• Best lure/shirt colors: yellow/blue/green, pink/purple/blue/black.
  • Pitching for schoolies:
    • After locating a school, throw pieces of cut squid or ballyhoo to them to get them near the boat, then pitch cut squid or ballyhoo to them on light tackle.
    • Keeping one hooked fish in the water can help keep the school near the boat.
    • Any larger dolphin in the area will come over to see what the schoolies are eating and will take a piece of cut bait just as readily as the schoolies.

Tuna (Yellowfin and Blackfin) Fishing Tips

Behavior:

  • Tuna of all sizes travel in schools. Schools are made up of fish in the same size range.
  • Smaller tuna are attracted to floating debris and sometimes hang under it.
  • Tuna are surface feeders, but tend to spend most of their time well below the surface.
  • Tuna are primarily night feeders.
  • Tuna prefer smaller, easily digested baits.

Where To Find Them:

  • Tuna can be found from points along the 30 fathom line east to well beyond the 100 fathom line. When water temperatures rise in midsummer smaller tuna can be found as far west as the Savannah Banks (Snapper Banks) and the Grand Banks.
  • -Yellowfin can be found in water with surface temperatures between 64F and 80F, but prefer 72F to 73F. Blackfin can be found in water with surface temperatures between 70F and 82F, but prefer 74F to 76F.
  • Tuna prefer areas where bottom contours change significantly, such as ledges and humps.
  • Smaller tuna and occasionally larger tuna can be found hanging below large patches of weeds.
  • Watch for birds. Terns pecking at the surface, especially over floating debris, are often hanging over small tuna. One or two birds hovering and occasionally diving over an area are often hanging over larger fish. Tuna tend to move as they feed, so birds will be moving rather than hanging over an area.

When To Find Them:

  • Yellowfin can be found in Georgia blue water areas from late April through July, though they will be in north of the Deli in July.
  • Blackfin can be found in Georgia blue water areas from November through April.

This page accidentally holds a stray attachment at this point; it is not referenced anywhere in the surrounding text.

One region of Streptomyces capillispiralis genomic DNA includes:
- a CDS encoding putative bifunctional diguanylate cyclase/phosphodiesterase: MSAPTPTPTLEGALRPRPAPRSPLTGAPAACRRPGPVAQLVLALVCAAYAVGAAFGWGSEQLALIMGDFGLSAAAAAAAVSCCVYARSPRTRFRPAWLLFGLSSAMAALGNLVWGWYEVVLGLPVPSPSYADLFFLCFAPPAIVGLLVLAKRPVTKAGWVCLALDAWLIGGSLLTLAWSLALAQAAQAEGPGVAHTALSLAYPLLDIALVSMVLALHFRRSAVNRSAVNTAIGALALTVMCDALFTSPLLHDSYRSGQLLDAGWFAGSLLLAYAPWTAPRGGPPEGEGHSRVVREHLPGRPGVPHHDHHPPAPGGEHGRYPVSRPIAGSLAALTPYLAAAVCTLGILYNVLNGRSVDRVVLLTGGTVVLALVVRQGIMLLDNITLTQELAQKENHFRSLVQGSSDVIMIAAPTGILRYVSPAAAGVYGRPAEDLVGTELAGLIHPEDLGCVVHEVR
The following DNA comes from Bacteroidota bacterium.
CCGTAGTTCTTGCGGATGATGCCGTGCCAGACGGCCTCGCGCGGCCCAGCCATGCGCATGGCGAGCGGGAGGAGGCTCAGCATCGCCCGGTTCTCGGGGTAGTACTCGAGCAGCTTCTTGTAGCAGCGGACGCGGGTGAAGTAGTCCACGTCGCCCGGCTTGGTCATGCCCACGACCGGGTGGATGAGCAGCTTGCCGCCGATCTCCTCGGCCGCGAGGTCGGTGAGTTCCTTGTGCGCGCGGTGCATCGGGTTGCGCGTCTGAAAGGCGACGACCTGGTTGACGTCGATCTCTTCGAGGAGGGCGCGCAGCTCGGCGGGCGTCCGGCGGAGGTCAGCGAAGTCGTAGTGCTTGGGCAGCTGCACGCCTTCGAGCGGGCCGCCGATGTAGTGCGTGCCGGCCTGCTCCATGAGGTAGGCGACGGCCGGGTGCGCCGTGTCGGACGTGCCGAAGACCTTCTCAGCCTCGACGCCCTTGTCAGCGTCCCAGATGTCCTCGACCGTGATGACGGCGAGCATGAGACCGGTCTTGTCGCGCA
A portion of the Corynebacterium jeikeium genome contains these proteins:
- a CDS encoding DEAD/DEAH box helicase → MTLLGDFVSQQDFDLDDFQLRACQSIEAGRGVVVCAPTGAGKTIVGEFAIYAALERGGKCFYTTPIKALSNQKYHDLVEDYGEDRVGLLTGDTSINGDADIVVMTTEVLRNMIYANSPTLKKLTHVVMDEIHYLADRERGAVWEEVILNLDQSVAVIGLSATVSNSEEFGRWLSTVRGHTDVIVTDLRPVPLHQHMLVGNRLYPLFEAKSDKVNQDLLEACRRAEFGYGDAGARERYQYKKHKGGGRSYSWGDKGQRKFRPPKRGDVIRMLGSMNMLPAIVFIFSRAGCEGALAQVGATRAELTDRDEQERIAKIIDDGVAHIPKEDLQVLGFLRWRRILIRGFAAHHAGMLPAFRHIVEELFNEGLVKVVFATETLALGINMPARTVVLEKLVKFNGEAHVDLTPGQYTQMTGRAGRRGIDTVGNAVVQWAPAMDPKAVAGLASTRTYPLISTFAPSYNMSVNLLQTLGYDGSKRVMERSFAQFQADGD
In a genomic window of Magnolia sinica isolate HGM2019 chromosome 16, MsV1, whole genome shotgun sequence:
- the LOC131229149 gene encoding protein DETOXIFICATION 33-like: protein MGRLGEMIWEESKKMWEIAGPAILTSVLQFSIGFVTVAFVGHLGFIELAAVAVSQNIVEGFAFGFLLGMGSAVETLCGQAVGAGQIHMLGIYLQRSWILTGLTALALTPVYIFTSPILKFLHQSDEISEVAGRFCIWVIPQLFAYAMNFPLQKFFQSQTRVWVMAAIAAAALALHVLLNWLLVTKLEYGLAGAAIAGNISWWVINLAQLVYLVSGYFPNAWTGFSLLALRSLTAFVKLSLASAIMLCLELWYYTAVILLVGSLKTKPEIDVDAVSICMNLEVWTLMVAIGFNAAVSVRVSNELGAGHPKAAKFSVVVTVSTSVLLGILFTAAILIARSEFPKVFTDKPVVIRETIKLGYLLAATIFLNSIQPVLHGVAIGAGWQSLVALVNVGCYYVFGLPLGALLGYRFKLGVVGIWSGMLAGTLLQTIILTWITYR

• Because they feed mostly at night, early morning and late evening are the best times to find them.

How To Catch Them:

  • Trolling:
    • Troll at 7 to 9 knots.
    • Keep lures and baits well behind the boat, 300 to 600 feet.
    • Keep ahead of visible schools. Determine which direction they are moving, run past them, then turn the boat so that the spread passes in front of the school.
    • Pull dead ballyhoo rigged behind skirts or rubber and/or mylar lures, trimmed short to expose the back half of the bait, or pull rubber and/or mylar lures alone. Cedar plugs are also effective.
    • Lures and baits should run at or near the surface, and should splash and leave a good bubble trail. Use lures with flat or concave heads.
    • Best lure/shirt colors: yellow/blue/green, pink/purple/blue/black, red/black, purple/black.
  • Different surface behaviors:
    • Traveling under the surface: Moving schools will make the water look as if a breeze is blowing over it - ruffled in calm seas, a patch of flat, dimpled water in white capping seas. Get well ahead of them and drop trolled lures/baits well back. Consider shutting off the engine and chumming to draw the school to the boat, then chunk baits or jigs. Use a fast retrieve.
    • Feeding on the surface: Troll the perimeter of the feeding school and any visible bait schools. Use lures that are the same size as the schooling baits.
    • Rocketing: When tuna rocket out of the water while feeding they will be moving fast. Troll the perimeter of the school at a fast speed, making lures skip out of the water, and keep a close eye on the school's movement.

Wahoo Fishing Tips

Behavior:

  • Wahoo travel alone or in small groups.
  • Wahoo feed and travel below the surface, from a few to several feet down.

Where To Find Them:

  • Wahoo are found in water from 150 feet to 300 feet deep. They are found most often directly over ledges.
  • Wahoo can be found in water with surface temperatures between 70F and 86F, but prefer 72F to 77F.

When To Find Them:

  • Wahoo can be found in Georgia blue water areas year round.

How To Catch Them:

  • Trolling:
    • Troll at 7 to 9 knots.
    • Pull dead ballyhoo rigged behind skirts or rubber and/or mylar lures, trimmed short to expose the back half of the bait, or pull rubber and/or mylar lures alone.
    • Long, thin hard lures such as Rapalas can also be productive.
    • Lures and baits should run below the surface. Use downriggers or large trolling weights to get lures and baits down.
    • Best lure/shirt colors: red/black, purple/black.
  • After the hookup:
    • Wahoo are known for making a very fast initial run away from the boat that can strip 100 yards or more of line, so use tackle that can handle pressure and hold a lot of line. You may want to set the drag lighter than the usual one-third of line strength.
    • After the initial run, wahoo sometimes turn and run at the boat. Be ready to reel fast to keep the line tight. Some anglers will put the rod tip in the water to help keep pressure on the line. If you are driving the boat, be ready to speed up to keep ahead of the fish.
    • When one fish is on, dropping another bait down on a downrigger or weight can pick up another wahoo that may be hanging with the hooked fish.